JV: I started out as a modder using the Source Engine but the more I heard about Unreal Engine 4 the more I felt that I had to move on. Being able to design levels with lighting preview in real-time was something that allured me a great deal. UE4 is also able to produce amazing visuals and at the time it was still subscription based, but I happily signed up anyway and I'm so glad I did.


Q: Which aspects of Unreal Engine 4 did you enjoy/appreciate the most throughout the development process?

JV: I'll admit that I simply cannot code. I've done it a little bit in the past but my background lies in Level Design. When I started using Unreal Engine 4 I learned about Blueprints and started to follow a few tutorials. When I first started I couldn't understand how to do anything. I did not understand why there were no door entities, or button entities. But once I completed a few tutorials I understood why and I loved it. I could now create my own door, in any way I wanted. I could design what kind of door I needed, what type of door, how fast it took to open, what sound it played. I could set it up so I could very easily replace its base mesh and material. I could offset the angles, rotation. Design the door to start opening depending on certain criteria. That realization alone is what made me appreciate the engine as much as I do and it was the deciding factor for me to create my own game from scratch.

Another major aspect about the engine is how accessible and easy the workflow is within it. Prototyping is incredibly fast and because of the documentation from Epic, as well as the community, it's very tough not to find a solution to a problem.


Q: Some of the media for the game that you’ve released thus far suggests that you’re not always alone on the ships you are exploring. What types of encounters can players expect throughout Stardrop?

JV: I can't delve too much into other characters simply because the main cast of the game is not that big. I made sure that the story was written in a way that the interactions are limited to these characters. There will be some direct encounters in the game but they are sparse (yet meaningful).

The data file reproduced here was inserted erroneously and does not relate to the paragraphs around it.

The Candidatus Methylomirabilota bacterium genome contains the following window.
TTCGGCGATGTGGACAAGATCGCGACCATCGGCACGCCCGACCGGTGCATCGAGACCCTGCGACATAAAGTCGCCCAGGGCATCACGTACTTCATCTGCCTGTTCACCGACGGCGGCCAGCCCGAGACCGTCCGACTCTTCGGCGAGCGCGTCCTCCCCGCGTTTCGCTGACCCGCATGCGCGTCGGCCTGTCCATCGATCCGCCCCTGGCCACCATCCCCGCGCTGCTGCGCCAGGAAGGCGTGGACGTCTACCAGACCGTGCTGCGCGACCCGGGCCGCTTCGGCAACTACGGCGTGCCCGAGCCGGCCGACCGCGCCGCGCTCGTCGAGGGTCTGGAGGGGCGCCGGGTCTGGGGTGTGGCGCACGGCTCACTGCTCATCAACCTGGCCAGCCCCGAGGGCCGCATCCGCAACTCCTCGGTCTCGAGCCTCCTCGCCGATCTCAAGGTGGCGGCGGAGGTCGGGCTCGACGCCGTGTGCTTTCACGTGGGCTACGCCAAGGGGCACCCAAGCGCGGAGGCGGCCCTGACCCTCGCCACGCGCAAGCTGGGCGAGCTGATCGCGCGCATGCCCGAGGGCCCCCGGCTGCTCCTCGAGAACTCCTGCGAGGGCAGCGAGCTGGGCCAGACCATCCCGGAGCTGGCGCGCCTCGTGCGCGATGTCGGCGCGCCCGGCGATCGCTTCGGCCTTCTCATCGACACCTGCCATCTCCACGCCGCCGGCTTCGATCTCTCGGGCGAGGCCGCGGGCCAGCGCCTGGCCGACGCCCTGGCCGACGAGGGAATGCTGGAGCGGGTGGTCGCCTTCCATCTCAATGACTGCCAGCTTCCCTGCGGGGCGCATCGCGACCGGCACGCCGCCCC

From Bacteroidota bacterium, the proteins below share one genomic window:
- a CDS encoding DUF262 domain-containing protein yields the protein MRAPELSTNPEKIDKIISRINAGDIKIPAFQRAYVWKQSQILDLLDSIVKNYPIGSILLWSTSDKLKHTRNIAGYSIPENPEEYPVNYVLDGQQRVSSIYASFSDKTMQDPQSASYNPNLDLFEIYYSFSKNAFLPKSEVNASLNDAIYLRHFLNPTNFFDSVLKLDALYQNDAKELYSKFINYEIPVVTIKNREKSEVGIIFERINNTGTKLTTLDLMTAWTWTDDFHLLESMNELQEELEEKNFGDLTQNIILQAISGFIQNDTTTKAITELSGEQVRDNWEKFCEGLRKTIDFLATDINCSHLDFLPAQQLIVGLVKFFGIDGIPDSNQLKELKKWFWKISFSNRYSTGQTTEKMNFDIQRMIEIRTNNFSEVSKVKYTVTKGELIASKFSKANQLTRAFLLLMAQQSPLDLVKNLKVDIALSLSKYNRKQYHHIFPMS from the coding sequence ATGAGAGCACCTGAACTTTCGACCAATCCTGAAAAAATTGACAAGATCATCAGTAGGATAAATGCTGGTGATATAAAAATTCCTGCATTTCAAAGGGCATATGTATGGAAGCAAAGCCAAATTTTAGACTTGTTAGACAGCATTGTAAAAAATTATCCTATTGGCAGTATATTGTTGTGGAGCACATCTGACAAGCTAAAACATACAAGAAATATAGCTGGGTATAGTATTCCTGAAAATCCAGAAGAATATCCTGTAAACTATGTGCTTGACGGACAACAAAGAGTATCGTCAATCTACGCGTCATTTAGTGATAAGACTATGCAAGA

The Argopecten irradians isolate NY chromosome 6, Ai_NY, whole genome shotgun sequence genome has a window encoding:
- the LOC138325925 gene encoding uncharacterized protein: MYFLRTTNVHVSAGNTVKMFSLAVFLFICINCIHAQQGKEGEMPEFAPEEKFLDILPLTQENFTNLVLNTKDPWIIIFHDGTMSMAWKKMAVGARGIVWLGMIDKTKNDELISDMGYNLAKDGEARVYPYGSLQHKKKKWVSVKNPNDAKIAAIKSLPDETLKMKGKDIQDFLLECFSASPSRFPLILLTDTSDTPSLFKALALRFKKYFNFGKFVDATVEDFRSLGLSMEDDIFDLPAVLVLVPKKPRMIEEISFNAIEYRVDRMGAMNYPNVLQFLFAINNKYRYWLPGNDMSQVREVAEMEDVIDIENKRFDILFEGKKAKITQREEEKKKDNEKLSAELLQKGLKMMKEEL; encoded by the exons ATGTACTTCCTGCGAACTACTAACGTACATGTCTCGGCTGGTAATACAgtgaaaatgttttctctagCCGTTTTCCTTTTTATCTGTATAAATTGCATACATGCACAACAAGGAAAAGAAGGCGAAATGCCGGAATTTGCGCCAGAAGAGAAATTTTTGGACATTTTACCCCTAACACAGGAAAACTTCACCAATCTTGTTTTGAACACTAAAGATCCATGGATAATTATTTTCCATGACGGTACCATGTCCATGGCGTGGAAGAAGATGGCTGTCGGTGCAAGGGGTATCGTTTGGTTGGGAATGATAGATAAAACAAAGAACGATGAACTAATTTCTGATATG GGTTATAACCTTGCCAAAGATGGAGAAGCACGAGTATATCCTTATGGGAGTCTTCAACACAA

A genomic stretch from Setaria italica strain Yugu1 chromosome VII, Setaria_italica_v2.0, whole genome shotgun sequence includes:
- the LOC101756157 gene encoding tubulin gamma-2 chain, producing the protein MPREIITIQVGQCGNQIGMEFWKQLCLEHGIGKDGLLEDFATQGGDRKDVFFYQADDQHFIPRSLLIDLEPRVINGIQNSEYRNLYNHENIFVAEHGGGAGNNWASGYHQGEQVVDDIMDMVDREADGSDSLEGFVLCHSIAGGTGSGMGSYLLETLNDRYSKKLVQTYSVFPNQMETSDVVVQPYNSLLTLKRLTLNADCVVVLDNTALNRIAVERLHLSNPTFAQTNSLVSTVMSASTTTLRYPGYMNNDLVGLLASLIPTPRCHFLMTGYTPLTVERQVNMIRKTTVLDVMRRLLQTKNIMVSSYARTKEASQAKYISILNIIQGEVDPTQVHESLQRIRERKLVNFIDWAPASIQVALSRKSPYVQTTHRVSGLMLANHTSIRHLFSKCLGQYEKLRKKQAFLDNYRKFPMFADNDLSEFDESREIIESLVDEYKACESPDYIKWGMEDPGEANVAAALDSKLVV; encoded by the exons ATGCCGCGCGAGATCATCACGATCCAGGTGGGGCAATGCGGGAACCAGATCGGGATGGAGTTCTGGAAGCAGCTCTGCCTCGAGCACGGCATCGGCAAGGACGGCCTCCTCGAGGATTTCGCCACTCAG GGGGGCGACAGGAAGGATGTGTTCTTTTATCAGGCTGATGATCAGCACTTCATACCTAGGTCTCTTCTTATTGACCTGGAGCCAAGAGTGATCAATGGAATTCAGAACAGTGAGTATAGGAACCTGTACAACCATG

Besides these limitations I think it's more practical to have conversations play out through radio contact. It creates that feeling that you're not alone, but that there's no one directly with you. I also have to admit that I am a huge Half-Life and Portal fan and I always enjoyed the in-game story telling aspect of these games. While I do have some cut scenes in the game all the important parts will be told while actually playing.

I do have androids in STARDROP though. These guys are a lot of fun to avoid and while their encounters are not lethal, they're certainly full of tension.


Q: Through Kickstarter and other crowdfunding initiatives, you are involving the community in the development and production of Stardrop. Where is the game currently at in development and how can those interested in supporting the project get involved?

JV: The groundwork in general is all laid out and done. All the important gameplay mechanics are in place and are at a stage that they will be merely polished or expanded upon. The main story is fully written with enough room left to improvise. The community is able to directly influence certain parts of the game regarding crew members or general ideas. For instance, I had a few people ask me if I was planning to do something in open space like a spacewalk. While I had something in mind I was able to finally implement a zero gravity feature that simulates drifting around in space. This alone has created a lot more excitement for the game and myself included. I love to hear the community’s ideas and see if I can work with that.

One of the aspects regarding the game that the community can be very involved in is the side missions. These are a great ways to further diversify the game, the universe and the types of places players can potentially visit. I am truly excited to see what others can come up with and help them create something they'll love and something I might have not thought about in a million years. The easiest way to do this is simply by interacting with us. We have our own forums and are on Facebook and Twitter as well as on Indie Database. I am around these places often and always keeping an eye out to suggestions and feedback in general.

Regarding Kickstarter, the best way to be able to directly influence these aspects is obviously through the rewards. If you choose to help design a crew member we will sit down with that person and make sure that this character is fully realized. From personality to quirks to habits, his or her background, etc. If you choose a reward to design a mission we will go over that with the same kind of detail. Making sure that the proposed mission outline is feasible and executable. We'll provide solutions and other suggestions if needed.


Q: Thanks for your time! Can you please tell our community how they can follow the project online and via social media?

JV:  You are very much welcome. Anyone interested in the project can visit our official website, LIKE us on Facebook and follow us on Twitter.